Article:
Monday, May 16, 2011

2011 Cleveland Half Marathon ~ May 15, 2011

For many years, the Cleveland marathon ran through Lakewood and other Westside suburbs. I was one of the cute little kids (yes, I was adorable) that high-fived the runners as they ran past me and I was always overly excited when I saw someone I recognized. While in elementary school, my mom, Sean and I worked the marathon for $20 apiece…Sean and I used it as our spending money for our summer trips to Cedar Point. Can you imagine how much fried cheese-on-a-stick you can buy with $20?! I know, overwhelming. We worked the water tables and I was always the littlest of the water handlers. Runners would grab the cup out of my timid hand and it would spill all over me :) I guess I wasn't cut out for the cup-holding business. Oops.

Although the half marathon has only been popular on the race scene for the past five years, its distance is the reason running has become so popular, particularly with women and former marathoners. It’s still a challenging distance, but not as grueling as a 26.2 mile marathon and not as routine as a 6.2 mile 10K. Having to balance work, family, training and injuries, there is only a certain percentage of the population that has the time, motivation and injury-free body to train for a marathon. For example, there is an older guy that runs with me at the YMCA. He ran the Boston Marathon on April 18th and then ran Cleveland on May 15th...and finished first in his age group (65-69) with a time of 3:58:42. That is extraordinary and not in my realm of thinking. Contrary, training for 13.1 miles takes motivation, careful planning and a lot less time, while the recovery and risk for injury is incomparable. This is more my style :)

It was only two years ago that I ran my first competitive race as an adult and it was the Cleveland 10K on May 17, 2009. I signed up so I had motivation to run other than for its overall fitness value. I struggled through the 6.2 miles, but knew I enjoyed running and wanted to do more of it. I didn’t have speed, but I had endurance…I wanted to run farther. I ran the Akron half marathon, then Myrtle Beach and Columbus. I endured a stress fracture in my hip just before the 2010 Cleveland half marathon, but bounced back for a handful of 5K’s, a 5-miler and the 2011 Myrtle Beach half marathon. It was finally time to run the race I grew up watching, working and admiring.

With a start time of 7 am, we were up at 5:30 and out the door by 6:00. With so many streets closed, we had to park several blocks away and arrived at Browns Stadium just before the start.

Thousands of spectators (including Steve) were crowded around the muddy grass near the stadium and cheered as the race began. With so many people corralling into the street, it took over seven minutes for me to cross the starting line.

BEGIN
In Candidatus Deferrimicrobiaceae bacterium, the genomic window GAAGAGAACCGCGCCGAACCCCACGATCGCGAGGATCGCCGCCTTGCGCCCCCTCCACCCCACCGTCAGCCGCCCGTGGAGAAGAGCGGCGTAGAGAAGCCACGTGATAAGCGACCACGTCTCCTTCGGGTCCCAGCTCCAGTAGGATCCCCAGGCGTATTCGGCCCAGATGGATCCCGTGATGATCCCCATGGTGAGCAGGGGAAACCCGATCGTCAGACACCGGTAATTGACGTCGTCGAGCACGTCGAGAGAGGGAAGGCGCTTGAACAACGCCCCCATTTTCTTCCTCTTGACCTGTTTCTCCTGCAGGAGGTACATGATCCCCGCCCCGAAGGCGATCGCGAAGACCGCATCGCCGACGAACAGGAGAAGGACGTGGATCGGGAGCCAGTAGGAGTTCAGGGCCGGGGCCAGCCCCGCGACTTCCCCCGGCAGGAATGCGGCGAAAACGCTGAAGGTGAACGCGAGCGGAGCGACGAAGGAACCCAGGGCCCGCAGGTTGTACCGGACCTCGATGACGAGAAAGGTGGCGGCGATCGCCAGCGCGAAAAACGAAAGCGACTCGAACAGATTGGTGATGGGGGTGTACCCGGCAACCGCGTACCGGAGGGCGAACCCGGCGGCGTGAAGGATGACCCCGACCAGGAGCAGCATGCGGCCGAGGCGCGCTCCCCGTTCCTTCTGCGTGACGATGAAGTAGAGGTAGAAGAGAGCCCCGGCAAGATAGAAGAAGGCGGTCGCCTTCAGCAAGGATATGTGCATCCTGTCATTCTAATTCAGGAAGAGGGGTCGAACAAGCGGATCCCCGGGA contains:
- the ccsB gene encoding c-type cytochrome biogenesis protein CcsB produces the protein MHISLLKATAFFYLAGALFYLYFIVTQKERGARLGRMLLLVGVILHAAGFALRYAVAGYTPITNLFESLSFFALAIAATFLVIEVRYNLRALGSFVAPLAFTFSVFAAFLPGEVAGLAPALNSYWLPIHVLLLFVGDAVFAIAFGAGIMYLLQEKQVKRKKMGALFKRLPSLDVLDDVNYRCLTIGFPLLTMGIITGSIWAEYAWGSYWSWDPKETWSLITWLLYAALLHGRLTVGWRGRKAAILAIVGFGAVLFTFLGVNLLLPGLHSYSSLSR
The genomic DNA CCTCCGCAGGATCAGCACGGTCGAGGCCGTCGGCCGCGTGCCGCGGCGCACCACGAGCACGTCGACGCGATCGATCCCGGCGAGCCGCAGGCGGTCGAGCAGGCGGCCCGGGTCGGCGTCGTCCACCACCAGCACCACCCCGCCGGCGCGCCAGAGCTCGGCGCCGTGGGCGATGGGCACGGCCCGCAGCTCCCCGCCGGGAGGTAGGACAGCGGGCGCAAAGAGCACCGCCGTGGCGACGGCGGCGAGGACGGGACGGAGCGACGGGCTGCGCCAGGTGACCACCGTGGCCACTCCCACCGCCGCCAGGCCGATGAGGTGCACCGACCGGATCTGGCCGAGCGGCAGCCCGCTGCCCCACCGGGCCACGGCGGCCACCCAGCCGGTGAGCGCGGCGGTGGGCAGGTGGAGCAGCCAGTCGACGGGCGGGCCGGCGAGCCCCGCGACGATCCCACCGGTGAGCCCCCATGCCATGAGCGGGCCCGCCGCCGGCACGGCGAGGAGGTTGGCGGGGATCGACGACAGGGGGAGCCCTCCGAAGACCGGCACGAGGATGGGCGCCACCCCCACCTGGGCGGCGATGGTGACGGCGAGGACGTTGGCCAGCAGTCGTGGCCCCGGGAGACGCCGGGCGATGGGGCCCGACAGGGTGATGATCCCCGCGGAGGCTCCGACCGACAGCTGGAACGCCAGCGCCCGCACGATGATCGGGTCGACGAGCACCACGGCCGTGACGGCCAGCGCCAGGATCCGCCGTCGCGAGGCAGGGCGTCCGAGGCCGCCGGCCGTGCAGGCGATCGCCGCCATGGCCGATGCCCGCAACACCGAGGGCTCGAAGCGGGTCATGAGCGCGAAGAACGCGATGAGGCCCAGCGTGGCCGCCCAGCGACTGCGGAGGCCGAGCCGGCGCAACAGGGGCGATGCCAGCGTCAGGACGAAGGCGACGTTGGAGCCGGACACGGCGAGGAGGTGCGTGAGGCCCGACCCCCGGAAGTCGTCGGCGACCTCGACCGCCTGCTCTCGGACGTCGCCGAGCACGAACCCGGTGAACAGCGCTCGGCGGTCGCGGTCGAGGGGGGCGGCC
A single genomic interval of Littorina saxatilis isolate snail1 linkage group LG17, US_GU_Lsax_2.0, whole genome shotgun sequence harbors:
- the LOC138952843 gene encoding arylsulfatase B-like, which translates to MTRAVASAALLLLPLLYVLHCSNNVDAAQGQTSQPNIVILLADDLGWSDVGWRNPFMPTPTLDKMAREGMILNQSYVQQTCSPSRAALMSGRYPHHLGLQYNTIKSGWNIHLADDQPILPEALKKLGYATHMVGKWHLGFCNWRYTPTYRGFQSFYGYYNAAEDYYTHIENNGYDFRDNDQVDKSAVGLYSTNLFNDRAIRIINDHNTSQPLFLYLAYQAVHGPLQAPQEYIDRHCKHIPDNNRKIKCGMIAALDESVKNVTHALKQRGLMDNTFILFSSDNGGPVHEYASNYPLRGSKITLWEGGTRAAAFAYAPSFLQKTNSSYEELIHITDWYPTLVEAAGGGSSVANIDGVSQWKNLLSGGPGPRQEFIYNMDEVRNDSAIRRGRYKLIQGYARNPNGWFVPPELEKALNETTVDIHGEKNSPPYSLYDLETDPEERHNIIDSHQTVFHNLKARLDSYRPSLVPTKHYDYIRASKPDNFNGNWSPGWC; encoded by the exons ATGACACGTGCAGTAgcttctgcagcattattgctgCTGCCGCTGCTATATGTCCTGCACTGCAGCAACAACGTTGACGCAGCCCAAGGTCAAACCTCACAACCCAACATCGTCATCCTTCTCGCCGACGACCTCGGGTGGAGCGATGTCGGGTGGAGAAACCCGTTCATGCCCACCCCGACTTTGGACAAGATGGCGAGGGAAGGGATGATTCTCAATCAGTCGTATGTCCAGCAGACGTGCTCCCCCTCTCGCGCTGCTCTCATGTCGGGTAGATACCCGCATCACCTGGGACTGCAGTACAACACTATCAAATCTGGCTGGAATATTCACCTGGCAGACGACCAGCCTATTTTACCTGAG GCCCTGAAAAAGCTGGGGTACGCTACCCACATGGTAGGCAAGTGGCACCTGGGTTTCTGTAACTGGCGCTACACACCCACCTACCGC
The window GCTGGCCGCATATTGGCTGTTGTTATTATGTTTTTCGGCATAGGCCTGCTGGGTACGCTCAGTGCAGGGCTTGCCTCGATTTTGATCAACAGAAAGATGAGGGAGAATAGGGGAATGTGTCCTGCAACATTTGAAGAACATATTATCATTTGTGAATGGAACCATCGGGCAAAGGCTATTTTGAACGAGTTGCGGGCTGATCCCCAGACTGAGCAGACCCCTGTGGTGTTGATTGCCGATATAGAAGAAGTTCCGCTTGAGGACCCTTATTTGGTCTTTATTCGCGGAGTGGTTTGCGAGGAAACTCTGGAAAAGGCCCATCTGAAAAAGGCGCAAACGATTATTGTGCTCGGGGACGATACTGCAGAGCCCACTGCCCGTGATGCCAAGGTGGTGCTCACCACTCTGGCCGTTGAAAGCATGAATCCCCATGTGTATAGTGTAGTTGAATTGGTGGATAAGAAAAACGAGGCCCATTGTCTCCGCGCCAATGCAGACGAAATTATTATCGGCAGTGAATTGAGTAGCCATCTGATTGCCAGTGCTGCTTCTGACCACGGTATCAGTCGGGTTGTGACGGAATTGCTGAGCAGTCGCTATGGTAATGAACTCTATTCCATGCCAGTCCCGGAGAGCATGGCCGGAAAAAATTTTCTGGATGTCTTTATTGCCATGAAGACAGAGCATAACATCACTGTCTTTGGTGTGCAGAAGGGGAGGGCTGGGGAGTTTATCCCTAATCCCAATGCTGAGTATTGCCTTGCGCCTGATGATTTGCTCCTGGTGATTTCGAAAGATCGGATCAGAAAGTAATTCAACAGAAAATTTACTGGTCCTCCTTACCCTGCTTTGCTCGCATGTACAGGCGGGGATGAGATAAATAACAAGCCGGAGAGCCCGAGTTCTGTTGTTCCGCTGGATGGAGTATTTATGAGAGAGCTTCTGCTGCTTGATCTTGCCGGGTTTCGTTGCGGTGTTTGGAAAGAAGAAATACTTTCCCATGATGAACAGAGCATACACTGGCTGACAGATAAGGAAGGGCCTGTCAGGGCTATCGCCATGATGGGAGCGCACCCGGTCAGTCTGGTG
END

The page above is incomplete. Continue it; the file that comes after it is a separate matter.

As I ran through the streets of Cleveland on Sunday, I looked around and marveled at the 1,000’s of people that stood outside in the rain and cold to cheer on their family, friends and complete strangers. No sporting event, concert or festival can make you feel as tight of a connection with Cleveland as running the marathon or half-marathon. There were even organized cheer parties throughout the course.

As you run the streets and see people cheering for you, you can’t help but forget the pain and just smile. I made sure to high-five every little kid (and a few adults) that were there to cheer on the 20,000 runners. I gently grabbed the cup out of the smallest water handler and always said thank you. It’s my hope that when these kids grow up, they’ll want to run this race just like I did.

Overheating and leg exhaustion are what hold me back from running longer distances. My heart and lungs are champions! With degrees in the 50’s and a slight drizzle, the weather was perfect and overheating wasn’t an option. My legs on the other hand, were just slow. I finished in 2:31:18, which isn’t my best or my worst time. Once I started, I just couldn’t get my legs to move any faster! I never considered stopping and just kept plodding along and smiling at my surroundings. As always, my husband (and #1 fan) was there to cheer me on. I found (and high-fived) him at the start, mile 5, mile 9 and the finish. While I’m “just running” he is navigating his way around the closed streets, trying to get there before me. Let’s just say, he was a little stressed and never even had a chance to sit in the chair or break into the cooler that he had packed earlier that day.

What the city of Cleveland has to do to have a completely closed course is remarkable. The number of volunteers, race officials, police and city workers that it takes to put on this race is awesome and I truly appreciate and respect what they do so that I can simply run a race. Cleveland had over 19,000 race participants (in comparison, Myrtle Beach had 8,000) and the course was really fun and flat with the last ½ mile downhill…Hallelujah!

Of all the races I have run, this was without a doubt my favorite. Amazingly, it was a race run in my own backyard. There wasn’t a long drive, hotel stay, pre-race or post-race dinner out. It was me running 13.1 miles through the streets that I have grown to love in a city that I adore.

After the race, I had a snack and redeemed my free beer (of course). Steve had packed me some extra clothes, socks and shoes because although the weather was fine to run in, it was not fine to stand in! Not only was it cold and rainy, but the finish was next the the lake and the winds had picked up! A cold beer only made me slightly hypothermic :)

We met my mom and Rich for a celebratory mimosa, then Steve and I went home for a much needed nap. We capped the night off with a congratulatory chicken enchilada dinner, which was simply delicious.

Overall, it was a very good day.

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